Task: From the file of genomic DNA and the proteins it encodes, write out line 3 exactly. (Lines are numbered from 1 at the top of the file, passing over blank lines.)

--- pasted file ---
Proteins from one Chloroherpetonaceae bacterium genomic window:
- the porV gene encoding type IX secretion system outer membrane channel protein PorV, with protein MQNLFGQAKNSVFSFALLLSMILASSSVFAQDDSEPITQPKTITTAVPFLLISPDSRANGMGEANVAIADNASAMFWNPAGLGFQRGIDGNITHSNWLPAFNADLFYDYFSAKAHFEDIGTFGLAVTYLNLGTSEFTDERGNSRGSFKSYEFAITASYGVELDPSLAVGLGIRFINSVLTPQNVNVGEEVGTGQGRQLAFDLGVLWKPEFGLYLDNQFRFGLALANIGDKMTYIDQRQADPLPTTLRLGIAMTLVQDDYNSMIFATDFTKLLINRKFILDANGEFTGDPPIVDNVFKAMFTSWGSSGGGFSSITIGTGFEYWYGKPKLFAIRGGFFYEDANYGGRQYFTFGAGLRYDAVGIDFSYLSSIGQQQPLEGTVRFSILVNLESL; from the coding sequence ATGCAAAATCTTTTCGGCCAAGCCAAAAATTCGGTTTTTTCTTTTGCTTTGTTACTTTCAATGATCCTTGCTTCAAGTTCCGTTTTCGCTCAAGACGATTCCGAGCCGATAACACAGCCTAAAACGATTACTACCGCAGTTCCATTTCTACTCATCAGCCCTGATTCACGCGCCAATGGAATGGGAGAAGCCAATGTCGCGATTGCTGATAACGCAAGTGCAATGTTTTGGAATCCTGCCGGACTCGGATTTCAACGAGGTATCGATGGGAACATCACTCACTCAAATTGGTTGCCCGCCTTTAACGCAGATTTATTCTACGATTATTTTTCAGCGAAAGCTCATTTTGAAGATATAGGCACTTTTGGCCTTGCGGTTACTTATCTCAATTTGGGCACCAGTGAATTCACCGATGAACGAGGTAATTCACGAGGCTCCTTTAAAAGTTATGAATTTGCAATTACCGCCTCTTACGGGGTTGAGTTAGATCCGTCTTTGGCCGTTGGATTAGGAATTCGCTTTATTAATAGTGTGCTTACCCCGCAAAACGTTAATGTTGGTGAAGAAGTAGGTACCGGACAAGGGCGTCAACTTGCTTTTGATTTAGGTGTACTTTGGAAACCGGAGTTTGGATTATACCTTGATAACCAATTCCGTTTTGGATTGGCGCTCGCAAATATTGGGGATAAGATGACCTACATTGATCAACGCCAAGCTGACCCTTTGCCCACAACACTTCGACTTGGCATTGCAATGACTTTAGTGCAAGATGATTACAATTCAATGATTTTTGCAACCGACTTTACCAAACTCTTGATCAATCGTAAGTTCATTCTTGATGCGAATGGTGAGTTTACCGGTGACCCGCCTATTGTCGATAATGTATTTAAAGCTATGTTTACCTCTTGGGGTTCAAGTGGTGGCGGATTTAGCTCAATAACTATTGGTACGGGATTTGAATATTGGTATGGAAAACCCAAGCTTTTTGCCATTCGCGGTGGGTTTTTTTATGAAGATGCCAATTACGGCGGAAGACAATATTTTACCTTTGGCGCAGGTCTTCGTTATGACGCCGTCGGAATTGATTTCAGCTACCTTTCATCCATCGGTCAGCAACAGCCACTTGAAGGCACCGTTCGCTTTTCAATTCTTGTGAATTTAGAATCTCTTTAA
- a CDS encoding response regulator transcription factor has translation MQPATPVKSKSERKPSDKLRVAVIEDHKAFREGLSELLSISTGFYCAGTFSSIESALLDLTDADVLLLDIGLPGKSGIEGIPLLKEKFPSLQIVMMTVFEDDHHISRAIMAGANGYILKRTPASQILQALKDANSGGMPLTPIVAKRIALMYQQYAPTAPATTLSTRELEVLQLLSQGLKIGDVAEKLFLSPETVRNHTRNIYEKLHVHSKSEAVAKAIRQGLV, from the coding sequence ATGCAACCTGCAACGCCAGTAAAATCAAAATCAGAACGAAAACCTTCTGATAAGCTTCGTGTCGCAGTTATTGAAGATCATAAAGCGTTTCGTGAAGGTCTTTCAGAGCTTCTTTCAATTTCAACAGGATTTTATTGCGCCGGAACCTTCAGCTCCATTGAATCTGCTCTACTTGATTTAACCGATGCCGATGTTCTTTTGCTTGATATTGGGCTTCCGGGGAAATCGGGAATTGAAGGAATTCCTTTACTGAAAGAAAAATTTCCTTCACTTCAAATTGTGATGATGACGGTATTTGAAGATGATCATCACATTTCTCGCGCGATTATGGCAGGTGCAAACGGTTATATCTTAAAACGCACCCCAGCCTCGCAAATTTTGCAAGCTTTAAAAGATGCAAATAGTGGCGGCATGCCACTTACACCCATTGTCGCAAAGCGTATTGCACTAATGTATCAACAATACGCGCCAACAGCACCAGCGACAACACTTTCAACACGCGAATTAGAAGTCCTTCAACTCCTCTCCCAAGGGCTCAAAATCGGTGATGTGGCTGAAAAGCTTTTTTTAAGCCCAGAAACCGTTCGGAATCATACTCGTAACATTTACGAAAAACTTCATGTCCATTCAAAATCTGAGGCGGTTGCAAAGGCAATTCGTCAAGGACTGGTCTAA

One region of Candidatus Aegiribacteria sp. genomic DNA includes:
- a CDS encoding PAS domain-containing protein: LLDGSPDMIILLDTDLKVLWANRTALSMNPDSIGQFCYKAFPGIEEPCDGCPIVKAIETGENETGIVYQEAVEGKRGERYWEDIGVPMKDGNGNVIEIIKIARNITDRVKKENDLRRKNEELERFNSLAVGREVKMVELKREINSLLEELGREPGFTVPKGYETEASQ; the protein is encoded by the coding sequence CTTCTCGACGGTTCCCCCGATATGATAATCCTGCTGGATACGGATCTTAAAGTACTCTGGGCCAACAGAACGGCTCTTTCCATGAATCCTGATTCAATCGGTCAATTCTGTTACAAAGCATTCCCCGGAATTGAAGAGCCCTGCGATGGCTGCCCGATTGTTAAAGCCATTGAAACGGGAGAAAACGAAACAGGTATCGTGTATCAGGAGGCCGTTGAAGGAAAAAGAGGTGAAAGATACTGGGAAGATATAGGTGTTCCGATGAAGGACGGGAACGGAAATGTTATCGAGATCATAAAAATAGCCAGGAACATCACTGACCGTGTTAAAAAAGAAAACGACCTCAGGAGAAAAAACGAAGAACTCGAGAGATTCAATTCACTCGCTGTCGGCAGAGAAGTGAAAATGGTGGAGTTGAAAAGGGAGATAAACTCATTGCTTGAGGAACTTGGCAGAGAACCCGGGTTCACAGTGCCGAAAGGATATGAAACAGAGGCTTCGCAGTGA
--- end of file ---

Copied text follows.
- a CDS encoding response regulator transcription factor has translation MQPATPVKSKSERKPSDKLRVAVIEDHKAFREGLSELLSISTGFYCAGTFSSIESALLDLTDADVLLLDIGLPGKSGIEGIPLLKEKFPSLQIVMMTVFEDDHHISRAIMAGANGYILKRTPASQILQALKDANSGGMPLTPIVAKRIALMYQQYAPTAPATTLSTRELEVLQLLSQGLKIGDVAEKLFLSPETVRNHTRNIYEKLHVHSKSEAVAKAIRQGLV, from the coding sequence ATGCAACCTGCAACGCCAGTAAAATCAAAATCAGAACGAAAACCTTCTGATAAGCTTCGTGTCGCAGTTATTGAAGATCATAAAGCGTTTCGTGAAGGTCTTTCAGAGCTTCTTTCAATTTCAACAGGATTTTATTGCGCCGGAACCTTCAGCTCCATTGAATCTGCTCTACTTGATTTAACCGATGCCGATGTTCTTTTGCTTGATATTGGGCTTCCGGGGAAATCGGGAATTGAAGGAATTCCTTTACTGAAAGAAAAATTTCCTTCACTTCAAATTGTGATGATGACGGTATTTGAAGATGATCATCACATTTCTCGCGCGATTATGGCAGGTGCAAACGGTTATATCTTAAAACGCACCCCAGCCTCGCAAATTTTGCAAGCTTTAAAAGATGCAAATAGTGGCGGCATGCCACTTACACCCATTGTCGCAAAGCGTATTGCACTAATGTATCAACAATACGCGCCAACAGCACCAGCGACAACACTTTCAACACGCGAATTAGAAGTCCTTCAACTCCTCTCCCAAGGGCTCAAAATCGGTGATGTGGCTGAAAAGCTTTTTTTAAGCCCAGAAACCGTTCGGAATCATACTCGTAACATTTACGAAAAACTTCATGTCCATTCAAAATCTGAGGCGGTTGCAAAGGCAATTCGTCAAGGACTGGTCTAA